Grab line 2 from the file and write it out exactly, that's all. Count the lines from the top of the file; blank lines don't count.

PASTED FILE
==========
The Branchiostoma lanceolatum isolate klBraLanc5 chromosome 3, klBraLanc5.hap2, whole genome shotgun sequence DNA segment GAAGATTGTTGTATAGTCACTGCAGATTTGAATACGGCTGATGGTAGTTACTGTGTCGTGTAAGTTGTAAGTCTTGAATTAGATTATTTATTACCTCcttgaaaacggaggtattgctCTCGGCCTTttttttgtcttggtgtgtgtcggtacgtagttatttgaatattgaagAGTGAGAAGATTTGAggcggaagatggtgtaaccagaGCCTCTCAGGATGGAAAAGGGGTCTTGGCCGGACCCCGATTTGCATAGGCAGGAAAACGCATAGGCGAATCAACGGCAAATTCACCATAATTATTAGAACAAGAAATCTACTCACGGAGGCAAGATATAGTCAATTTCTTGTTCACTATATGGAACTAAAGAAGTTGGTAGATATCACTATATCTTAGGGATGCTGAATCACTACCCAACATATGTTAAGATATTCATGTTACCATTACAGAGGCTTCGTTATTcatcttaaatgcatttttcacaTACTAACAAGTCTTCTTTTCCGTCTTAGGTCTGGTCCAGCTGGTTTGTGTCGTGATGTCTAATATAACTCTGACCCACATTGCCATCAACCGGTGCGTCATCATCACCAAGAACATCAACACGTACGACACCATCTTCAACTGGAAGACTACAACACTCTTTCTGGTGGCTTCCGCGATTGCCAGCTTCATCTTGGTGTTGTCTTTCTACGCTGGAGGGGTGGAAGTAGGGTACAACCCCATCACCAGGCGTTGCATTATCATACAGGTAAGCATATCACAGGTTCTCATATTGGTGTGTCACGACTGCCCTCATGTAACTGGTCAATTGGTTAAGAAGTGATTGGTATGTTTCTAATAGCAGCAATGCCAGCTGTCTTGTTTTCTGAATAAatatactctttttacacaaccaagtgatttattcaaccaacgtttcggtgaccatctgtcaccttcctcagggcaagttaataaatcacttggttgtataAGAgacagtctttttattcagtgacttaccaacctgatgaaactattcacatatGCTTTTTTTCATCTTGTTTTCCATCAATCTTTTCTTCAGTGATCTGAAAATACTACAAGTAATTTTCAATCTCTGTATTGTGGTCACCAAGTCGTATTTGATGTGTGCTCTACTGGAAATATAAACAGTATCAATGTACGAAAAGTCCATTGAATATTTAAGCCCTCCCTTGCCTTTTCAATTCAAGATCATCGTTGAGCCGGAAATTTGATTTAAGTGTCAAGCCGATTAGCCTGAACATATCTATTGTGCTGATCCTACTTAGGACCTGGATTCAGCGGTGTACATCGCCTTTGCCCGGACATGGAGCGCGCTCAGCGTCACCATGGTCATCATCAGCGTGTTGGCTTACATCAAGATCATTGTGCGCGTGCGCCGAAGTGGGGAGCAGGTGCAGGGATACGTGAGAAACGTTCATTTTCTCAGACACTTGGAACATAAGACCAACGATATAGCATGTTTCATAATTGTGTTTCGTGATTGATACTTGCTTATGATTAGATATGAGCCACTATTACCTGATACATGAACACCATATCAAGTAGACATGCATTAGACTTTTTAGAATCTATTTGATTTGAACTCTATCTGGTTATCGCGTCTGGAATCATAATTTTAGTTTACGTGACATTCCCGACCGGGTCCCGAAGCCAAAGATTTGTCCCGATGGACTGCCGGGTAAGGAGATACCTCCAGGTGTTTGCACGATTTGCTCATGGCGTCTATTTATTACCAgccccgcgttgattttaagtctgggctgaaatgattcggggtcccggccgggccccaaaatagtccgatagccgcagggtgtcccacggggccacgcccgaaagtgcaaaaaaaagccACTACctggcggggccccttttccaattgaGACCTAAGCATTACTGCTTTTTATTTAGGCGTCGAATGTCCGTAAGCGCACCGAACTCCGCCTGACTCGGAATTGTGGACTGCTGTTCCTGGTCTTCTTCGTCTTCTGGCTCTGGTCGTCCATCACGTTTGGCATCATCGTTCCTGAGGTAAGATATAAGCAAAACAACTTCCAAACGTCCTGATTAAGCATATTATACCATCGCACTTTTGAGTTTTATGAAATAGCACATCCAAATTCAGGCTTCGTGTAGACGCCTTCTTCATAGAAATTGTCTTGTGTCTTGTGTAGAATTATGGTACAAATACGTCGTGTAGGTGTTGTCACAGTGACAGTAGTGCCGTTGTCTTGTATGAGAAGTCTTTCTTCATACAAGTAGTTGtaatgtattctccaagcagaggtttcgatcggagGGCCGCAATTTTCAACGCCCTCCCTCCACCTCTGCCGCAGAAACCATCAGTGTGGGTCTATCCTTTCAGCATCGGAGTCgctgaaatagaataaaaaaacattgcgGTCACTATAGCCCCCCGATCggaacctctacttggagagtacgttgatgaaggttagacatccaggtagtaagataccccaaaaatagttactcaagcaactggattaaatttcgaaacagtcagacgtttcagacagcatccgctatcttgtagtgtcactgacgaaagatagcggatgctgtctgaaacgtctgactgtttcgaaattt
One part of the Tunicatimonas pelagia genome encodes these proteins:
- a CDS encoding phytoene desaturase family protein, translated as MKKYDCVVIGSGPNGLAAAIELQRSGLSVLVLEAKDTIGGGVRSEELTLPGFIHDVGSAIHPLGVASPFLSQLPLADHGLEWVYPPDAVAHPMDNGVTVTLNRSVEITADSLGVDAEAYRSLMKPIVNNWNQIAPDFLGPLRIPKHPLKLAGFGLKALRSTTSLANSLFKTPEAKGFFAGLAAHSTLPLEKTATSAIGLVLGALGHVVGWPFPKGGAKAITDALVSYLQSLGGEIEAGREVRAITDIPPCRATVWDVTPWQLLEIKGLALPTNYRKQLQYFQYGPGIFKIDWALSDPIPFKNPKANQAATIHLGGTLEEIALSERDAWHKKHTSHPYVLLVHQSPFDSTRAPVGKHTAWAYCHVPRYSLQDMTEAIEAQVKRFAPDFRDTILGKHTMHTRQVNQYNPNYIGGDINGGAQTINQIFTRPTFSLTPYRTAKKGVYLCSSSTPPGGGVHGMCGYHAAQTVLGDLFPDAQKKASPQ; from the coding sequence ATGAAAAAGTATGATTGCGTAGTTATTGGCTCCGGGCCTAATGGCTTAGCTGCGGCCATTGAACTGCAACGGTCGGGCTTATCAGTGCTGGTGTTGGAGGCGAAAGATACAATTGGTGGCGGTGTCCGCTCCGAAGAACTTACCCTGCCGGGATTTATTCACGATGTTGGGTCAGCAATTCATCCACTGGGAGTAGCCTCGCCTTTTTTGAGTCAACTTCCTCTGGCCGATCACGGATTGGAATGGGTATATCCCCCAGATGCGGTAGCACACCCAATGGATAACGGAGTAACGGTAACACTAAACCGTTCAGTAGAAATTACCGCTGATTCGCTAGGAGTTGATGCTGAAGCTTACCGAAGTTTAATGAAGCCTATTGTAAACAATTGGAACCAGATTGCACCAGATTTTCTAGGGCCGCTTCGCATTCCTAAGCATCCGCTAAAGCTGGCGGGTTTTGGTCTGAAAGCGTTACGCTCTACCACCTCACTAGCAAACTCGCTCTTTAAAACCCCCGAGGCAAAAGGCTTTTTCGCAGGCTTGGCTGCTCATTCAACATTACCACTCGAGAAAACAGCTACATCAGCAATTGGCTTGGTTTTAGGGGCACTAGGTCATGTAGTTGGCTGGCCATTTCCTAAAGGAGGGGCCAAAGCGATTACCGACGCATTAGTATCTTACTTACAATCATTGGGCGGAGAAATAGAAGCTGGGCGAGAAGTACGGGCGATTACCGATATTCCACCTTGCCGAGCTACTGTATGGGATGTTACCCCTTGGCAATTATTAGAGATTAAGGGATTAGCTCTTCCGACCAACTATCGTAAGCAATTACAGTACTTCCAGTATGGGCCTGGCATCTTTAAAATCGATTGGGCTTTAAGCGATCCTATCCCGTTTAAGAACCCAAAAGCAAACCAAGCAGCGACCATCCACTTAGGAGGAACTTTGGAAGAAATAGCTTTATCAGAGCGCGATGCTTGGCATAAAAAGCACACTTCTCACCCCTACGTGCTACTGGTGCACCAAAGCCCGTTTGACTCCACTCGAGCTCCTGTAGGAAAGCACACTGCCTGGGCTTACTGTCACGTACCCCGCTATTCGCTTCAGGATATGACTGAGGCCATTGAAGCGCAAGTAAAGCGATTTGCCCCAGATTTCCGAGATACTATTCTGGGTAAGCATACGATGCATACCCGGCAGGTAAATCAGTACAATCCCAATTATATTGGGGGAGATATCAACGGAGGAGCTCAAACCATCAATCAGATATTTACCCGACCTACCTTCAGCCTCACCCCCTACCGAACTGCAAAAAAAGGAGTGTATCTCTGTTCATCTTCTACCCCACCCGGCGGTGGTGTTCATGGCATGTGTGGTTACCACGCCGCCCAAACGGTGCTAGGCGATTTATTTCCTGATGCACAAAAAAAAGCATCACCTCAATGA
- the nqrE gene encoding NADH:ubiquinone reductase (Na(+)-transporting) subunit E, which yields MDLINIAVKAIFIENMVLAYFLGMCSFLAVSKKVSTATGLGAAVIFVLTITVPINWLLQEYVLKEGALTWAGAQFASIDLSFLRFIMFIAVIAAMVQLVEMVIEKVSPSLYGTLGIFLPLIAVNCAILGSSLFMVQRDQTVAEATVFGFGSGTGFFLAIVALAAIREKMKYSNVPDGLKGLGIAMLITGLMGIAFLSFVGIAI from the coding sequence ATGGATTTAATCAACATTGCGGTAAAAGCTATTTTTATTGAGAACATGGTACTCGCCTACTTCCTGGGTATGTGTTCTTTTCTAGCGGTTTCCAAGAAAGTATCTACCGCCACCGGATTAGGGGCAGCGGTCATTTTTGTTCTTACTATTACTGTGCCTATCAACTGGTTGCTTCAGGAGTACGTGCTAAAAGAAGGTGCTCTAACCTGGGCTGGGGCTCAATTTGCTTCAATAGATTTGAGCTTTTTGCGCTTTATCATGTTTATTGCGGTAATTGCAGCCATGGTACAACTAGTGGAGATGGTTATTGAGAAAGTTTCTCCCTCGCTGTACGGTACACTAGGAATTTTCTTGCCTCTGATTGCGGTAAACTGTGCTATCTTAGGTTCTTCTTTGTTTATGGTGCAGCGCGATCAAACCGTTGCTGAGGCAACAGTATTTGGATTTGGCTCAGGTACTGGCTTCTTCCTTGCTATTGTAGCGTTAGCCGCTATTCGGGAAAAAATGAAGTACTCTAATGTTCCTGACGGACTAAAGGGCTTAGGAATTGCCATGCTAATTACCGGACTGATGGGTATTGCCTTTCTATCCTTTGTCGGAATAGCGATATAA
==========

One part of the Tunicatimonas pelagia genome encodes these proteins: